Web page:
Ross McKitrick: Apocalyptic rhetoric about extreme weather keeps ramping up. But experts say there’s no emergency

Financial Post
Climate Financial Post | James Alexander Michie

Legions of self-appointed “fact checkers” readily ignore even the most deranged exaggerations by politicians if they serve the cause of alarmism. Attila Kisbenedek/AFP/Getty Images

According to Ross McKitrick, who is a professor of economics at the University of Guelph and a senior fellow at the Fraser Institute, the apocalyptic rhetoric about extreme weather continues to rise. But experts say there is no emergency.

That’s right, according to McKitrick said apocalyptic rhetoric referring to the extreme weather continues and in fact, the same is increasing. That being the case, he advises that his column should be trimmed, kept at hand and the experts quoted when the occasion arises.

It should be noted that the legions of self-appointed “fact-checkers” easily ignore even the most deranged exaggerations of politicians if they serve the cause of alarmism

McKitrick notes that on June 7, he published an opinion piece that tells the story of Roger Pielke Jr., who is a US climate expert whose research on climate change and extreme weather did not support many of the alarmist slogans. about the topic. In this way, he points out that although his findings were directly in the mainstream of his academic specialty, by publicly declaring them, Pielke Jr. was vilified, harassed and, finally, harassed to leave the field.

What is said

For his part, McKitrick has suggested that we not be dissuaded. Since, according to him, the evidence is found in the relevant sections of the previous Report of the Intergovernmental Panel on Climate Change, which he cited in detail.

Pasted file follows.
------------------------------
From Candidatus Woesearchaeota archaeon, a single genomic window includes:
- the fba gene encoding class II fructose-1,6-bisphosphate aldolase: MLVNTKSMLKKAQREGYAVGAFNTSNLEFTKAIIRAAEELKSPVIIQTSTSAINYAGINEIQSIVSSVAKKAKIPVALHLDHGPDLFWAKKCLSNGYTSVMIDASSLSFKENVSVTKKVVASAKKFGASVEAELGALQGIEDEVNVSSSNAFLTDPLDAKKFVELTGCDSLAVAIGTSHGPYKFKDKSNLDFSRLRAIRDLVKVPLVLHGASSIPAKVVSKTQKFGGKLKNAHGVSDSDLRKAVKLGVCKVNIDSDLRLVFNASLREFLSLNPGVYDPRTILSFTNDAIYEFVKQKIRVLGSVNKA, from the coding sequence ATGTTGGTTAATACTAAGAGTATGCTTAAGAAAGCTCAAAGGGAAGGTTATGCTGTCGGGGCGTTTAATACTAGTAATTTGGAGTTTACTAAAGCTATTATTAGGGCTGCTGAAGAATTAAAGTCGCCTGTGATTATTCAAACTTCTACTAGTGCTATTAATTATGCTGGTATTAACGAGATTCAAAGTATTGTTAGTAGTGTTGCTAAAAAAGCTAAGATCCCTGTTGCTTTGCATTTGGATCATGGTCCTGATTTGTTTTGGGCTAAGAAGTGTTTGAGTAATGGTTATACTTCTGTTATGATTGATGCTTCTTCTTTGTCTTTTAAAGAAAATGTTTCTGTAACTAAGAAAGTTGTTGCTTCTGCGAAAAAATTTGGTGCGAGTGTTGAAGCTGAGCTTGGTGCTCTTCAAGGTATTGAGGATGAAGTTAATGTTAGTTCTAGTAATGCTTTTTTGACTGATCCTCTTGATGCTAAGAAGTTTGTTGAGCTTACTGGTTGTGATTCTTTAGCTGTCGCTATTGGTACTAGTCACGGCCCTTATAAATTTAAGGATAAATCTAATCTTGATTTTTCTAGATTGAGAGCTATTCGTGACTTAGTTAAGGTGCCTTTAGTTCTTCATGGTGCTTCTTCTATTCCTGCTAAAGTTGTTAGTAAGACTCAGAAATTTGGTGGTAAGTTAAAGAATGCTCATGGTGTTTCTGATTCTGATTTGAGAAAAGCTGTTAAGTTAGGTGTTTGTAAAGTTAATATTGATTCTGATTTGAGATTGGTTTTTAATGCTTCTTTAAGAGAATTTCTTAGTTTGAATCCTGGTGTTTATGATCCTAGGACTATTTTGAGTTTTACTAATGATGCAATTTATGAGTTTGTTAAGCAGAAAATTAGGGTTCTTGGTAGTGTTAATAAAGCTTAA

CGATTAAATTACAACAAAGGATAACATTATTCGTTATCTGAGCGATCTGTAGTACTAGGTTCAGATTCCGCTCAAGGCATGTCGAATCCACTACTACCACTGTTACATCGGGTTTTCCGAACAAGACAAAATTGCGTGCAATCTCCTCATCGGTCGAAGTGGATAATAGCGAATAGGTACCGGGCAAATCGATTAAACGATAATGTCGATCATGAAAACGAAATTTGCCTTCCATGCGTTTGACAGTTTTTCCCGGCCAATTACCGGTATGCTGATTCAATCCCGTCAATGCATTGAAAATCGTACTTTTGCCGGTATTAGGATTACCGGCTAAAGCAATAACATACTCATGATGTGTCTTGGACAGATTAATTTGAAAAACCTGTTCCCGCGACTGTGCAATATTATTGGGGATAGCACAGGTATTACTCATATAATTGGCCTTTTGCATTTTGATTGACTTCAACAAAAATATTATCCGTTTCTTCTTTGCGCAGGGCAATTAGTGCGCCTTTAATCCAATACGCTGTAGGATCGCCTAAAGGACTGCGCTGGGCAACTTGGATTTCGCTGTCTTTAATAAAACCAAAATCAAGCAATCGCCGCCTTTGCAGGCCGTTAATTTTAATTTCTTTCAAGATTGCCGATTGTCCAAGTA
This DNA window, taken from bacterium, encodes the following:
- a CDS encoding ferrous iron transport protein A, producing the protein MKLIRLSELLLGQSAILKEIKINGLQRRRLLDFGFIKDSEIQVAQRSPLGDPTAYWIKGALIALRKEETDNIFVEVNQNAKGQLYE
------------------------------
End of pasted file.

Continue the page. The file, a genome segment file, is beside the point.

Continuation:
It is important to mention that Environment Canada continues to maintain that “the observational record has not yet shown evidence of constant changes in the extremes of short-term precipitation throughout Canada.”

Thus, it is convenient to quote what the IPCC said regarding tornado trends in its 2012 report: “There is little confidence in the trends observed in small-scale phenomena, such as tornadoes and hail, due to the lack of homogeneity of data and deficiencies in monitoring systems. “ (P. 151).

Likewise, the IPCC has emphasized that as temperatures have increased in many places, maximum temperatures have increased, although less than minimum temperatures. Even so, it is important to note that in Environment Canada’s recent report on Canada’s changing climate, most of what they say about heat waves refers to model predictions of the future

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Source: Ross McKitrick | Financial Post

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